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Protecting Our Children

Have You Checked your Video Games?  

By JoAnn Hamilton
October 26, 2005

"Thank you for encouraging us, in your talk yesterday, to go home and watch all of every video game our children are playing. It was so helpful when you said, ‘Decide if those are the values, the attitudes and the language you want your children to have.'" A mother said this on my phone a short time ago.

 

She went on: "I went home and was amazed at what I had in my home. One video game about a little dinosaur had language I would never want my child to use."

 

She said, "My son came to me after teaching him that everything that went into his mind would influence how he thought and acted and he said, ‘Mom, we better take my new game back to the store.'"

 

After checking what was in her home, she took many of her video games back to the store.

 

I have mentioned before in these articles that "Grand Theft Auto" was the No. 1 video game sold to teens a couple years ago. To win, the player had to kill a policeman, steal a car, pick up a prostitute, be immoral, kill her, hide the body and return the car without being caught. Is that what we want replaying in our youths' minds?  

 

And now "Grand Theft Auto:San Andreas" is labeled an ultra-violent video game that shamelessly celebrates brutality, according to Adam R. Holz, Associate Editor of Plugged IN Magazine. Holz wrote, "If a teen wants to sell drugs, assassinate foes, leave innocent civilians bleeding on the sidewalk or chill out with a prostitute, (this game) has his fix." And now the game has been taken off the market because it included "undisclosed pornographic content that was unlocked by a hacker in the Netherlands. Now any teen with the inside scoop can find it as well. A modification hit the Internet in June, enabling young players to access explicit sexual material."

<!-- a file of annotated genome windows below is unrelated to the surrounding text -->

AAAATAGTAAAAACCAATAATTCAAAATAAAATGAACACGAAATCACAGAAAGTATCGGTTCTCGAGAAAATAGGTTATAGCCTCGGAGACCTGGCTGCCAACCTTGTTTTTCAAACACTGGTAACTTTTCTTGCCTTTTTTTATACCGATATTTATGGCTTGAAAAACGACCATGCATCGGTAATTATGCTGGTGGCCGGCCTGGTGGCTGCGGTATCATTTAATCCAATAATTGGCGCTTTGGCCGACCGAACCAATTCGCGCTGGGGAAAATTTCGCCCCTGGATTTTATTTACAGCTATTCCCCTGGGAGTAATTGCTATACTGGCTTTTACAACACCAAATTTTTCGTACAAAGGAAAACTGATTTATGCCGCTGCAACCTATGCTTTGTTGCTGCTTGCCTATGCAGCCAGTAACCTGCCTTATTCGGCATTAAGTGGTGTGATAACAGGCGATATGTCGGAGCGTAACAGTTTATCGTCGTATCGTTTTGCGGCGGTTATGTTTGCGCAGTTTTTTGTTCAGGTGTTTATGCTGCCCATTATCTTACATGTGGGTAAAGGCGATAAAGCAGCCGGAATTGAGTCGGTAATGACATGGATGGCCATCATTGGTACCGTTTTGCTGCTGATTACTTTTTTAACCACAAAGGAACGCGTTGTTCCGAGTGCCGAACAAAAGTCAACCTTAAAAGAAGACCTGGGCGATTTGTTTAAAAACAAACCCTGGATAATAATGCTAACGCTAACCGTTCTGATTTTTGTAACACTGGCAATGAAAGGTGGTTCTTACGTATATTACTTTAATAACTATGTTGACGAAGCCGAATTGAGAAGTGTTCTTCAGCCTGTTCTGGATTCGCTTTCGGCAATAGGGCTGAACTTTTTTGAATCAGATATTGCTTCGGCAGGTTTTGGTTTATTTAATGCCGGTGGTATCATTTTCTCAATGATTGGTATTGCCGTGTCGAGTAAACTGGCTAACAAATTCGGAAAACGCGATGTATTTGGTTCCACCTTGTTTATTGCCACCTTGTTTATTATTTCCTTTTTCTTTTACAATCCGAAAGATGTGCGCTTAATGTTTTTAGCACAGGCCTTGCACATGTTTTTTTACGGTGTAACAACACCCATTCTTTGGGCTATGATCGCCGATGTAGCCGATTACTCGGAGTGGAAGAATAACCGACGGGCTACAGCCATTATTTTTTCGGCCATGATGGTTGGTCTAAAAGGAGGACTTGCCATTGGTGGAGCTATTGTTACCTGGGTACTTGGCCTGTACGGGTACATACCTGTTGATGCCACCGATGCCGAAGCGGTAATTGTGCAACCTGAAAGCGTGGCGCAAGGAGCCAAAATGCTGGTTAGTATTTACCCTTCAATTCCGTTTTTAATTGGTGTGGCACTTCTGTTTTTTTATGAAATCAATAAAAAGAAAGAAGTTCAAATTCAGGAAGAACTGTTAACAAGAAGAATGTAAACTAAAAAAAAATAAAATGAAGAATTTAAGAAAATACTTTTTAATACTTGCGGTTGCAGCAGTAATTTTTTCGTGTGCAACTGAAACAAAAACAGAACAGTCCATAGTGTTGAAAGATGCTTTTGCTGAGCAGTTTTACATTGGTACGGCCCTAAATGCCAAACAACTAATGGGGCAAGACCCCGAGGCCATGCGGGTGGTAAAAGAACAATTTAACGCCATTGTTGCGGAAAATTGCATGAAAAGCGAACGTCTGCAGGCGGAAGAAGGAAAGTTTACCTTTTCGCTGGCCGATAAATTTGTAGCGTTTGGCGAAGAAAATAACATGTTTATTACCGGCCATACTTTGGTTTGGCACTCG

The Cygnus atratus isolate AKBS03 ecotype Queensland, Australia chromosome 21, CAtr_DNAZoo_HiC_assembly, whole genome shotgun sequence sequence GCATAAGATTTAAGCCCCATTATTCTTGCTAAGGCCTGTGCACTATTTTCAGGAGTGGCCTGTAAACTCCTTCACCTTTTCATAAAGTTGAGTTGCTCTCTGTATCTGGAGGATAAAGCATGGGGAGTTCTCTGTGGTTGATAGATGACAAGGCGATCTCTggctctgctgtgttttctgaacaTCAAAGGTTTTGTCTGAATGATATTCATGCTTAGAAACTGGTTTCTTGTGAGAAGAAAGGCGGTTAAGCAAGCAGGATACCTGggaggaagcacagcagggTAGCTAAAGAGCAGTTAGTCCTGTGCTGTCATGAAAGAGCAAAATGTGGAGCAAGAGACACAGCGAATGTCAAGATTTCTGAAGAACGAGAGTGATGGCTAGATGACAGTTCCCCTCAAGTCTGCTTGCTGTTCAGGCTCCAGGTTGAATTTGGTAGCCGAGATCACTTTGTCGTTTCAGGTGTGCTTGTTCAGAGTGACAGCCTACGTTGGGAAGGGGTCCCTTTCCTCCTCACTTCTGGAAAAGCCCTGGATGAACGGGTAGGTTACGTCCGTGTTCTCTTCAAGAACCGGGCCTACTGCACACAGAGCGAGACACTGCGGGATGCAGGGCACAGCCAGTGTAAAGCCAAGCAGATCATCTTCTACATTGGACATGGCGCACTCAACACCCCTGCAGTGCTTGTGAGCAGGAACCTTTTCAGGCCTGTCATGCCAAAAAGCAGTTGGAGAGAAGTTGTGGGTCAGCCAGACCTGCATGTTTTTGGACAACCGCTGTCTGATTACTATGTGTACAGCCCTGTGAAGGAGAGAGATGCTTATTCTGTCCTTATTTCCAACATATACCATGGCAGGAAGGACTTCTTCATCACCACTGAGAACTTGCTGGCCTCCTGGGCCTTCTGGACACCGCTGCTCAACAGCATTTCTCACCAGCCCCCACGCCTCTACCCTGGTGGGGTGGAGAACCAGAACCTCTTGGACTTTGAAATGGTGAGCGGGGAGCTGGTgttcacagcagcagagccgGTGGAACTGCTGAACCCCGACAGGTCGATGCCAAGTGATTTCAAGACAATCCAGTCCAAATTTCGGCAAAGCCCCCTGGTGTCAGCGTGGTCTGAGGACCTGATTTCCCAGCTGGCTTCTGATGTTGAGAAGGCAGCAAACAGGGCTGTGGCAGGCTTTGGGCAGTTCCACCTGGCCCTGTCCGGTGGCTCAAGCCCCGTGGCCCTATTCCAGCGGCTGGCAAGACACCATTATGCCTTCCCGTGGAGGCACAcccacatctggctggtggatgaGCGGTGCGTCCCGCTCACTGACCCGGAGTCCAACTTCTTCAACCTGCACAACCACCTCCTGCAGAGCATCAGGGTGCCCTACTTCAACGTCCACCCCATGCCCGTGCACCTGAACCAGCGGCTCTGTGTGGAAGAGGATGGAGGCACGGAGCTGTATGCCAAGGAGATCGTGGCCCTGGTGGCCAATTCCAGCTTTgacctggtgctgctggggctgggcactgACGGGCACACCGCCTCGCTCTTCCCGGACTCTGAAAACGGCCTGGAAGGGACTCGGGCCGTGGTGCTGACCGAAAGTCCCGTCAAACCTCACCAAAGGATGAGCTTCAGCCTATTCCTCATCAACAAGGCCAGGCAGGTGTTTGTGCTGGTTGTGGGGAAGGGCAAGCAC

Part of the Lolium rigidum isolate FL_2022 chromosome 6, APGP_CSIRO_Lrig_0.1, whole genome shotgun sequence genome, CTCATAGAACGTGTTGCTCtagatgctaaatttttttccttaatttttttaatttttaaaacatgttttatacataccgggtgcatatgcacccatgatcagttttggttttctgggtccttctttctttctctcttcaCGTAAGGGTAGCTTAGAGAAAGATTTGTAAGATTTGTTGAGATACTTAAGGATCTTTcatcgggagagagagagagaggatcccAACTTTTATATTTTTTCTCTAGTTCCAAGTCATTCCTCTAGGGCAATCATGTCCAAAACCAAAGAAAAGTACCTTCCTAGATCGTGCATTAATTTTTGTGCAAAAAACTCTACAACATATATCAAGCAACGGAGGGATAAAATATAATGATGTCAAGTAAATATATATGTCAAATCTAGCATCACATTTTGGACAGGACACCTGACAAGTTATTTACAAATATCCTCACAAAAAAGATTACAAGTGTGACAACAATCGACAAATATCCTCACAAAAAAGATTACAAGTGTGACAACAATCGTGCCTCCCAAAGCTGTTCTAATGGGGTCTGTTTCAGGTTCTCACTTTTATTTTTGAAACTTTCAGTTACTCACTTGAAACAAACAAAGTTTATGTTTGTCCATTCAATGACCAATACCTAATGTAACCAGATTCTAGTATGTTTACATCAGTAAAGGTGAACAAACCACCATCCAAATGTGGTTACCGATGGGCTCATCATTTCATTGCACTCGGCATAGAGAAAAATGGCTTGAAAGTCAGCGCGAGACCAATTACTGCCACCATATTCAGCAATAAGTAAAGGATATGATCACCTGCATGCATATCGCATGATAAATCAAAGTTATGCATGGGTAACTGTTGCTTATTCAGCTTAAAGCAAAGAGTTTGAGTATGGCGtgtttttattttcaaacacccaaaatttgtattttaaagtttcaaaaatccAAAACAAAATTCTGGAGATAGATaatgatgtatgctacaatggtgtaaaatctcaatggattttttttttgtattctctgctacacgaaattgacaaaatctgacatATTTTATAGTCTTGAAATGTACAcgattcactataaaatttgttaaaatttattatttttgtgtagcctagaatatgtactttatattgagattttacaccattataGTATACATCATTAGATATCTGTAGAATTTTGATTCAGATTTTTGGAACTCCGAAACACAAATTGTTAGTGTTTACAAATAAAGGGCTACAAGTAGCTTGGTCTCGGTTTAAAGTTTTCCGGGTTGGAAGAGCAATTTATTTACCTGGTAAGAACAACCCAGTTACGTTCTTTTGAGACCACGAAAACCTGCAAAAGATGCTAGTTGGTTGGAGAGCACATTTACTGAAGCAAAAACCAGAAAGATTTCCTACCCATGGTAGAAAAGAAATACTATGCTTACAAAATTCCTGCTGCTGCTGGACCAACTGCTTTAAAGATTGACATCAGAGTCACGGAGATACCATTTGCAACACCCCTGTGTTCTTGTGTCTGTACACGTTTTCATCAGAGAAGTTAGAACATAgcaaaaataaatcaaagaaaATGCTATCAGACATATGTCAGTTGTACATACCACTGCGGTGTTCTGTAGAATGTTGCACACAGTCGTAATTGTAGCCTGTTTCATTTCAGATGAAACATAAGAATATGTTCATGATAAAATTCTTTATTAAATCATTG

Parents need to know that Rockstar Games initially alleged that the hidden scenes had come from third-party programmers, and then later admitted the illicit content had been there all along. The game is supposedly being retooled, but how many of you have purchased it before this withdrawal? Owners of the game admitted it should have had an AO (Adults Only) rating.

 

I've mentioned before that "Halo 2" has graphics that appeal to teens and adults, but I am hearing that not only are young people and young adults staying up all night to play, but that religious groups are using it on activity nights! You can find an evaluation of this game in Focus on the Family's teen magazine, Plugged In, March 2005, p. 4. The author, Holz, says, "slaughter remains the name of the game. ... Body parts and carcasses litter the battlefield. . . (and it) promises to keep teens in ‘kill' mode for extended periods of time. Experts are calling the addictive ‘ Halo 2' the king of all first-person shooters (games that put the player behind the eyes of the gunman). The Indiana School of Medicine and Iowa State University report in this article that it causes damage to the brain.

 

My message today? You cannot count on any rating put on a video game. Ask yourself, "Do you know what is entering the minds of your children/youth as they play their video games? Will they end up with your values?"

 


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